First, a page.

As the Village Sleeps takes the hidden roles style of games and tries to apply it to a horror movie. The set up isn’t new. If you’re not familiar with this type of game, everyone draws cards to decide roles. You keep your role secret as everyone tries to figure out the target, be it werewolf, alien, bad guy, or something like that. We’ve seen this basic idea used in countless films. While some, such as The Thing and most recently Werewolf Within, have the set up used in the forefront, not many have used it to this level.
Sarah is at her stepfather cabin for a few days to enjoy her birthday with a few friends. Tensions rise when she realizes that her best friend Connie not only invited her boyfriend but all Sarah’s ex-boyfriend. The party becomes even more complicated when stepsister Tala also shows up and, in a rush, to get everyone together to have fun, they decide to play Lynching, a game that’s more than it seems. We jump to people waking up and slowing piecing together the night as members of the party start to disappear.
While the premise has promise, the execution is lacking. From wooden acting to clunky dialog, we’re treated to want amounts to boring run on sentence of a movie. Roles are played anywhere between okay to downright bad. Sarah (Eleonora Saravalle) as the lead is likeable enough but she falls into the helpless damsel in distress troupe. The rest of cast include best friend Connie (Chloe Caemmerer) who doesn’t come off very much like a best friend and more just a selfish brat. Then there’s ex-boyfriend Alex (Oliver Rotunno) who possesses zero on screen chemistry with Sarah and comes off more like the weird younger brother.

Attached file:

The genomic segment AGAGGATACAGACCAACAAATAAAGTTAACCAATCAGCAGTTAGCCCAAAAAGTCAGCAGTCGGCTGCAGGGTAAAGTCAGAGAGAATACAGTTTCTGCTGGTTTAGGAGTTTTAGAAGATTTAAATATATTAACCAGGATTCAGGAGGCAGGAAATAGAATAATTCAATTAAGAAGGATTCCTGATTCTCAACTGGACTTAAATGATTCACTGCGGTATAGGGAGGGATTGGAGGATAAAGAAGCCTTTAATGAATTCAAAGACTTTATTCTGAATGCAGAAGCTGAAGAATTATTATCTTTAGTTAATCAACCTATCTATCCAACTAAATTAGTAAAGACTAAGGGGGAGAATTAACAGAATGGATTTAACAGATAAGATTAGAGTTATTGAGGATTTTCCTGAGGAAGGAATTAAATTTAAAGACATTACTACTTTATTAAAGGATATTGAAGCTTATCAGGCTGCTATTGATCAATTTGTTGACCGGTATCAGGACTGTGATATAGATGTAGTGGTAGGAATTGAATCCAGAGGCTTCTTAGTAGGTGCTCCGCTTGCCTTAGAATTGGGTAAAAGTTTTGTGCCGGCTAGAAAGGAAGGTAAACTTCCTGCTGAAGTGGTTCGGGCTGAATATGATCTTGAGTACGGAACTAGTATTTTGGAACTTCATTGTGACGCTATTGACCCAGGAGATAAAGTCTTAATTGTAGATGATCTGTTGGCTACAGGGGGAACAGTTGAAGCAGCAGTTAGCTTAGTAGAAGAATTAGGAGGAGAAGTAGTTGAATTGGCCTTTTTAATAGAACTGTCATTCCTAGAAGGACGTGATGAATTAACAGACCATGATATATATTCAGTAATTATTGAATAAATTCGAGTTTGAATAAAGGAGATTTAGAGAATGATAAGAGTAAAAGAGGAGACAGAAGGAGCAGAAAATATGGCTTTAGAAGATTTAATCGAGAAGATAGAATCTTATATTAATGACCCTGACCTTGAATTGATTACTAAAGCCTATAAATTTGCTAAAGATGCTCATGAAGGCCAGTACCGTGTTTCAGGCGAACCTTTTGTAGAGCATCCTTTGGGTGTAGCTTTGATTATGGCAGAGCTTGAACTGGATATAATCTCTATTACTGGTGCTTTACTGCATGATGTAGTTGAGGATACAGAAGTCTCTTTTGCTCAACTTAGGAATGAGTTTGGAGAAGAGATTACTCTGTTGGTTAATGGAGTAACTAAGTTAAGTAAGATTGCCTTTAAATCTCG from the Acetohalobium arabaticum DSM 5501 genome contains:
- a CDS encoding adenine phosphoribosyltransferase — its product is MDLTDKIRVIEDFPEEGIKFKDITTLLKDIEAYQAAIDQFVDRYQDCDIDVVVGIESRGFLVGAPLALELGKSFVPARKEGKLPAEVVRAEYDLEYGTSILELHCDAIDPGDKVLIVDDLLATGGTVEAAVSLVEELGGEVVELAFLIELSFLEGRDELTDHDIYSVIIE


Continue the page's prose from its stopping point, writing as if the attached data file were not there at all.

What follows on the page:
As the Village Sleeps use of editing and film are in line with the acting. The lighting washed out some scenes creating a grainy effect that could have worked if it was consistent or felt intentional. The editing and plotting are what hurts the movie the most though. We get flash backs to events that happened just minutes ago, it felt like this was because the runtime needed to be extended. The plotting did proverbial backflips to make sense of what was going on. If something went against the established rules, we were treated to a random scene to justify the shift.
With the lopsided acting, generally boring characters and shoddy editing, you would expect As the Village Sleeps to fair lower than it is. That’s the thing though, while there are marks against it, the audio was rather well done and there could have been an interesting film buried below all the mediocrity. Ultimately that’s the word I would use to describe this, mediocre. There are worse films to watch out there. But there are also a lot better ones. If nothing else, it ends up being a lesson of finishing what you start.
4 out of 10